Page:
The role of the insurance CIO has transformed over the last few years. Previously a bastion for SLAs (service level agreements) and KPIs, the CIO focused on the narrow realm of the cost center rather than being a trailblazer for innovation.

Executive Summary

Why is this taking so long? Why does it cost so much? The questions keep coming when CIOs fall into the traps of juggling timelines and budgets to make quick tech fixes instead of strategically aligning budgets and pace of deployment with business goals. Greg Murphy, Executive Vice President, North America at INSTANDA explores the challenges of time, money and three more hurdles facing insurance CIOs when they tackle major digital transformation projects.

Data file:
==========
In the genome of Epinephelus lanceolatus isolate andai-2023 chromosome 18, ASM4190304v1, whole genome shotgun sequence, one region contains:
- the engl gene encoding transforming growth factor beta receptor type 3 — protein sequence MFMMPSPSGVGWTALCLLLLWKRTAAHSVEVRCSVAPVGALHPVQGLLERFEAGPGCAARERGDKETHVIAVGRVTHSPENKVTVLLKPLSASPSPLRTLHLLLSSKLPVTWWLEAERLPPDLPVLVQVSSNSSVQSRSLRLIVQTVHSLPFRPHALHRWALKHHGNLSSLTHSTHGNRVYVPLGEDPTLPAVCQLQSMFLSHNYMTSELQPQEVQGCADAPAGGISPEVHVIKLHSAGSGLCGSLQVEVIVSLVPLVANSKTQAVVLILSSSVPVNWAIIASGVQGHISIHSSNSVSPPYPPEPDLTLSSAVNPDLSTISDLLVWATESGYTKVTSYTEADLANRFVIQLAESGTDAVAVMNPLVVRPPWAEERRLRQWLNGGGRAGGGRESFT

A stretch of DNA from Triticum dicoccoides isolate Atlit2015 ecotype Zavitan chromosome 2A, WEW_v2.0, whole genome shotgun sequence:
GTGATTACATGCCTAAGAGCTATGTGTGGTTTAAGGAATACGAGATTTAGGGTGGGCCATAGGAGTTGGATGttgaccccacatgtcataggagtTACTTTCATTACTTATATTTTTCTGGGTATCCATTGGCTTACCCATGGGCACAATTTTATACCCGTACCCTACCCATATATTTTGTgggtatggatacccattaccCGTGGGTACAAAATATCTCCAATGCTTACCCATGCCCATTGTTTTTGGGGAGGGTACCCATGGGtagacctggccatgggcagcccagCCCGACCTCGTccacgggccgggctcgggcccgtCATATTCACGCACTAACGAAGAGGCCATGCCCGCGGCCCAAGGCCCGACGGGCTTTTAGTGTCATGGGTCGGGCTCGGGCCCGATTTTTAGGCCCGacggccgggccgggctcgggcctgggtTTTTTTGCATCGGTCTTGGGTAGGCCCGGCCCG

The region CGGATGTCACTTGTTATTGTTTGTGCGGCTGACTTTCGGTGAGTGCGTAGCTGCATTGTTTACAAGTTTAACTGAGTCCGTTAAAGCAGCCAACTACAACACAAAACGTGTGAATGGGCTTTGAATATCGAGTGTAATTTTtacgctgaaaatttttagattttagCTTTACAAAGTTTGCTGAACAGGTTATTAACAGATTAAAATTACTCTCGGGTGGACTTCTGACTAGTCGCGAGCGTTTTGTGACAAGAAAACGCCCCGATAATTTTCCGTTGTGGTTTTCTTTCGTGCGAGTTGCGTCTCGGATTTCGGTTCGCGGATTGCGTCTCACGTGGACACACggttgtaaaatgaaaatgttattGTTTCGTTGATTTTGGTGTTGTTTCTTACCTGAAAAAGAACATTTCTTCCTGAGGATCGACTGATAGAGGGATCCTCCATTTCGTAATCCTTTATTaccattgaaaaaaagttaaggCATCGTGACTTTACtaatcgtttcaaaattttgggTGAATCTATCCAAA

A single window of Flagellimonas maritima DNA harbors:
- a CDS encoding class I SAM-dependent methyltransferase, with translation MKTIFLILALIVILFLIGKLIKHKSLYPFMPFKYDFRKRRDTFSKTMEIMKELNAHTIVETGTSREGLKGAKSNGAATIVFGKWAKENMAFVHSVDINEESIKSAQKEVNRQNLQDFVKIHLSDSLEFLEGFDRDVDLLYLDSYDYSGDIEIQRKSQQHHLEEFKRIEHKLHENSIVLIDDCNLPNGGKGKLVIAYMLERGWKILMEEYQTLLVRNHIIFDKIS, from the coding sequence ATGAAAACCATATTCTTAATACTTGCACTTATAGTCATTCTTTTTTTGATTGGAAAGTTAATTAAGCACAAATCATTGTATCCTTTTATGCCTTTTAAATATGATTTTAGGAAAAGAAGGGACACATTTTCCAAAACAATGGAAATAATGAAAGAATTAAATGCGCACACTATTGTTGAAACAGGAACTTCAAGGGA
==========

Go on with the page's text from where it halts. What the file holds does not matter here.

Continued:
But the role is changing. According to a 2020 Insurance CIO survey by KPMG and Harvey Nash, 60 percent of insurance technology leaders think the COVID pandemic has increased their influence on the business. In addition, 70 percent believe the crisis has increased collaboration between the IT and business teams.

The modern insurance CIO now wants to leave a positive legacy for their strategy to be truly transformational. To do so, their strategy needs to tune into the wider objectives and pain points of the organization. It needs to tear down the walls of the IT department and collaborate with other leaders to navigate market uncertainty, fierce competition and an ever-evolving technology landscape. Technology has become pivotal to the success of a digital-age insurer, putting the spotlight firmly on the CIO to balance five key challenges complicating the technology implementation process.

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